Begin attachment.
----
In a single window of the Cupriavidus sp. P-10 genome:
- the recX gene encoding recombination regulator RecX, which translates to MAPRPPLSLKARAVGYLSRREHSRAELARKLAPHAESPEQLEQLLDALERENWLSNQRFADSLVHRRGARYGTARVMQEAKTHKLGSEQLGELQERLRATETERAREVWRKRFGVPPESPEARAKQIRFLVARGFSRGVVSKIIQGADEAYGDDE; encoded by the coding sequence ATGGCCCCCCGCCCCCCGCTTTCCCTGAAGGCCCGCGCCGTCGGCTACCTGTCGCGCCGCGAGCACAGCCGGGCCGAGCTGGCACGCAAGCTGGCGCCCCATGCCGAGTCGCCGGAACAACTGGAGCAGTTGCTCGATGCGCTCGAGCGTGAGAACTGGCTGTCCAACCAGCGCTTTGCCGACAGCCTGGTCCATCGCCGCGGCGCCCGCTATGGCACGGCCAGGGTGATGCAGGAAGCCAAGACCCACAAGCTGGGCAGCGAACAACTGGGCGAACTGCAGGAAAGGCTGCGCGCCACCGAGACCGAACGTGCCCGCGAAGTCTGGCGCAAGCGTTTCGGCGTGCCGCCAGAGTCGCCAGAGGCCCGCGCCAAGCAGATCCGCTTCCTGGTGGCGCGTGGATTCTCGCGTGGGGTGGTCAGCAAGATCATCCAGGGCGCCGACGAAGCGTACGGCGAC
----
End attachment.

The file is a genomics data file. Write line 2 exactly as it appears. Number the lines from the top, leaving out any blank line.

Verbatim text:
- the recX gene encoding recombination regulator RecX, which translates to MAPRPPLSLKARAVGYLSRREHSRAELARKLAPHAESPEQLEQLLDALERENWLSNQRFADSLVHRRGARYGTARVMQEAKTHKLGSEQLGELQERLRATETERAREVWRKRFGVPPESPEARAKQIRFLVARGFSRGVVSKIIQGADEAYGDDE; encoded by the coding sequence ATGGCCCCCCGCCCCCCGCTTTCCCTGAAGGCCCGCGCCGTCGGCTACCTGTCGCGCCGCGAGCACAGCCGGGCCGAGCTGGCACGCAAGCTGGCGCCCCATGCCGAGTCGCCGGAACAACTGGAGCAGTTGCTCGATGCGCTCGAGCGTGAGAACTGGCTGTCCAACCAGCGCTTTGCCGACAGCCTGGTCCATCGCCGCGGCGCCCGCTATGGCACGGCCAGGGTGATGCAGGAAGCCAAGACCCACAAGCTGGGCAGCGAACAACTGGGCGAACTGCAGGAAAGGCTGCGCGCCACCGAGACCGAACGTGCCCGCGAAGTCTGGCGCAAGCGTTTCGGCGTGCCGCCAGAGTCGCCAGAGGCCCGCGCCAAGCAGATCCGCTTCCTGGTGGCGCGTGGATTCTCGCGTGGGGTGGTCAGCAAGATCATCCAGGGCGCCGACGAAGCGTACGGCGAC